What are glaucoma symptoms?
In general, glaucoma initially has no symptoms. Pressure in the eye builds up gradually, and at some point, the optic nerve is damaged and peripheral vision is lost. Sometimes people with later stages of glaucoma may bump into doorways or not see a car in a passing lane because their side vision is significantly affected. Because there are no obvious glaucoma symptoms until the optic nerve is damaged and side (peripheral) vision is lost, it’s important to get annual, comprehensive eye exams to help detect signs of the disease.
Acute glaucoma symptoms can include:
- Eye pain
- Nausea and vomiting (accompanying severe eye pain)
- Sudden onset of visual disturbance, often in low light
- Blurred vision or vision loss
- Halos around lights
- Reddening of the eye
Unfortunately, by the time you notice glaucoma symptoms, they may be severe and are likely irreversible.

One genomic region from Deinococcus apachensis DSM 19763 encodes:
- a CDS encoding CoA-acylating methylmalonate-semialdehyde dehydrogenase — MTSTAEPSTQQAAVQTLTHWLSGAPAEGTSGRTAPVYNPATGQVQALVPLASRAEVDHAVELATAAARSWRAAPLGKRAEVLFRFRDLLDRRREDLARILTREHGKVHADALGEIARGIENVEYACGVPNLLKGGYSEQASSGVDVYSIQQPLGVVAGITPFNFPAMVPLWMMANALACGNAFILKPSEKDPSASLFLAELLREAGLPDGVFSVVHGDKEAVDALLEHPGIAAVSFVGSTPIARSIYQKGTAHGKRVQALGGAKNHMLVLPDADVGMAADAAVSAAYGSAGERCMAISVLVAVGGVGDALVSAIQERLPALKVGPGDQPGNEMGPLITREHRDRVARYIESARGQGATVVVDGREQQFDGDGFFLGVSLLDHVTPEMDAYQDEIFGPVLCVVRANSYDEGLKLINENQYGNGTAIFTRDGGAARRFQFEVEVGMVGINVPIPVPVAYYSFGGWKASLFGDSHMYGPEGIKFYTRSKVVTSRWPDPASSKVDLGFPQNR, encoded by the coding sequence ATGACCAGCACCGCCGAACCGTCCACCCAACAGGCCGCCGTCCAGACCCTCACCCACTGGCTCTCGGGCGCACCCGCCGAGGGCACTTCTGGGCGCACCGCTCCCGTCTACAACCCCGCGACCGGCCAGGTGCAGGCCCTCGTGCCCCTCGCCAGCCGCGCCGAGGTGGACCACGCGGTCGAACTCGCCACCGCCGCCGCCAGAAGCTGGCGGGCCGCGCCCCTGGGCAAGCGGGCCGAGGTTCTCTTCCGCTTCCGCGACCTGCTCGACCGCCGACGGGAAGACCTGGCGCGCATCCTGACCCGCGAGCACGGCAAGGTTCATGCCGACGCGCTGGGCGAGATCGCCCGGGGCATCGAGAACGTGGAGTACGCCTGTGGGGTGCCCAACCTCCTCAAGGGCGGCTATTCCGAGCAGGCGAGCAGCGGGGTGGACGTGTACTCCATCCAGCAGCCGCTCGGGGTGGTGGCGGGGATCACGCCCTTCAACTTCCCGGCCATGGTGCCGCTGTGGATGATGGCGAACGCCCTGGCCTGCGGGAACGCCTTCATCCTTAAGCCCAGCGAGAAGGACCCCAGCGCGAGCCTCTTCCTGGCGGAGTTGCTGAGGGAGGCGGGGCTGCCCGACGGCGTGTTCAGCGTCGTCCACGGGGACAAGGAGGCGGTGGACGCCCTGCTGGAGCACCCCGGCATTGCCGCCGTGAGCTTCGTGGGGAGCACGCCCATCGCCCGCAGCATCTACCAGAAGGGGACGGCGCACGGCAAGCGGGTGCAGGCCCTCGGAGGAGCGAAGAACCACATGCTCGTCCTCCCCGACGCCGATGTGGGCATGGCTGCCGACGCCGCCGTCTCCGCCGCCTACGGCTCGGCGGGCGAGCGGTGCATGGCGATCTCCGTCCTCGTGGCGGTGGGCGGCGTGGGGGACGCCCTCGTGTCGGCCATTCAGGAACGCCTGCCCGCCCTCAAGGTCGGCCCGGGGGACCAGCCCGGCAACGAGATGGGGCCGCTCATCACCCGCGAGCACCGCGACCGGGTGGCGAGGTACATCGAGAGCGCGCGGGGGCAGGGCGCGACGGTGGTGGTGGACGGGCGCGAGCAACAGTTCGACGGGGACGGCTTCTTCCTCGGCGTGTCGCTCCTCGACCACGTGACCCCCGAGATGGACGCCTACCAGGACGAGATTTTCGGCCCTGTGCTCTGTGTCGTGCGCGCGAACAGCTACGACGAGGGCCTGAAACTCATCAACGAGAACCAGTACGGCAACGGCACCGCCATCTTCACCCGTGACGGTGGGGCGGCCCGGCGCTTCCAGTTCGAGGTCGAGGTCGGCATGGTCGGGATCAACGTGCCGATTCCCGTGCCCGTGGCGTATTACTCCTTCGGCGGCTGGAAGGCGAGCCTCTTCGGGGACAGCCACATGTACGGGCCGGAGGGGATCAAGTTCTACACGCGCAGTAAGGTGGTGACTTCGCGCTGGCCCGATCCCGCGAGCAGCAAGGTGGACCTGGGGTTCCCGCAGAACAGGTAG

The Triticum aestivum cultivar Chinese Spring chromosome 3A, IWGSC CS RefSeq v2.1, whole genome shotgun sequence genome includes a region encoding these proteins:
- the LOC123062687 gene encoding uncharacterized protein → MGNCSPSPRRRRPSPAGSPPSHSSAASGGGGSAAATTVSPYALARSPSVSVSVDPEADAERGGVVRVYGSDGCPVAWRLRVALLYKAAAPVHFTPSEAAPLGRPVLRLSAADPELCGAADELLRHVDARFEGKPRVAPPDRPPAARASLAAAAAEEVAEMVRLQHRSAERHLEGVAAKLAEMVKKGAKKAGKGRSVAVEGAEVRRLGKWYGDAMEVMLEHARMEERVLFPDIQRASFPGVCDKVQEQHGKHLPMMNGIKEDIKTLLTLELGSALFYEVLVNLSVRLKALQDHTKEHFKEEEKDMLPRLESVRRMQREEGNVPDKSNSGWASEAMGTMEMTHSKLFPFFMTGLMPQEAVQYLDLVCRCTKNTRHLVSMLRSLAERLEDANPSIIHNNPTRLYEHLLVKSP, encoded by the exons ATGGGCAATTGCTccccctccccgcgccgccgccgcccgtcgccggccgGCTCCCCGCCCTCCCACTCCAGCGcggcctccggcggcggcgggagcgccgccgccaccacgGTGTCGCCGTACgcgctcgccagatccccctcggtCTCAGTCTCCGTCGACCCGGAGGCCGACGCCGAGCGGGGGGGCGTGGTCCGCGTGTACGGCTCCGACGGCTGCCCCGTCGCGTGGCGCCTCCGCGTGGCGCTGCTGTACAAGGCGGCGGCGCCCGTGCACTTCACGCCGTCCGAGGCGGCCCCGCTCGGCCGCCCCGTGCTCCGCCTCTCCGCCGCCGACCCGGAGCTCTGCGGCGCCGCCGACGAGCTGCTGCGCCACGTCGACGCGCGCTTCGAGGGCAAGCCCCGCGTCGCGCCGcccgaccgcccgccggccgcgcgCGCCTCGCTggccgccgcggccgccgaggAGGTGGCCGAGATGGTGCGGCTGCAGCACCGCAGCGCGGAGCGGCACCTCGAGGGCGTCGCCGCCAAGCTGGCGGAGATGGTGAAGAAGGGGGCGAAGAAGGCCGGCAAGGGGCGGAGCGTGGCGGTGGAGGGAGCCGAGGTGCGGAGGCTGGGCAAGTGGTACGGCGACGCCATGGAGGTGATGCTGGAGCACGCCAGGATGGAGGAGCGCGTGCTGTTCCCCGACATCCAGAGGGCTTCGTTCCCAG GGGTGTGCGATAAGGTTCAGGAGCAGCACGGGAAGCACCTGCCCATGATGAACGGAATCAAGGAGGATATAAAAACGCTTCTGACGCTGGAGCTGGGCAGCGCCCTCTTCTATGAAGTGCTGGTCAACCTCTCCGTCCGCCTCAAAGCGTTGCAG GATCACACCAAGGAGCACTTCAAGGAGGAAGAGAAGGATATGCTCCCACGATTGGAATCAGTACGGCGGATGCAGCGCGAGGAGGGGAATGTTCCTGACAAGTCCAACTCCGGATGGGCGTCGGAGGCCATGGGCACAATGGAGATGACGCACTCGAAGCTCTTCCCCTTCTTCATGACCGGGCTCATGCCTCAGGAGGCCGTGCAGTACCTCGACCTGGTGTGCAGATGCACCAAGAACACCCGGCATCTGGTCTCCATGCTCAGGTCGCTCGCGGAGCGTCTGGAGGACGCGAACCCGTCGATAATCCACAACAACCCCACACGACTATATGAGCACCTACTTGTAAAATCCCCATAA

Am I at risk for glaucoma?
Some potential risk factors for glaucoma include:
- High myopia (very severe nearsightedness)
- Previous eye surgery or injury
- High blood pressure
- Use of corticosteroids (e.g. eye drops, pills, inhalers and creams)
You may be at higher risk for glaucoma if you:
- Have high eye pressure
- Have a family history of glaucoma
- Are 40 and older, and African American
- Are 60 and older, especially Mexican Americans
- Have a thin cornea
Early detection through regular eye exams, is the key to protecting your vision from damage caused by glaucoma.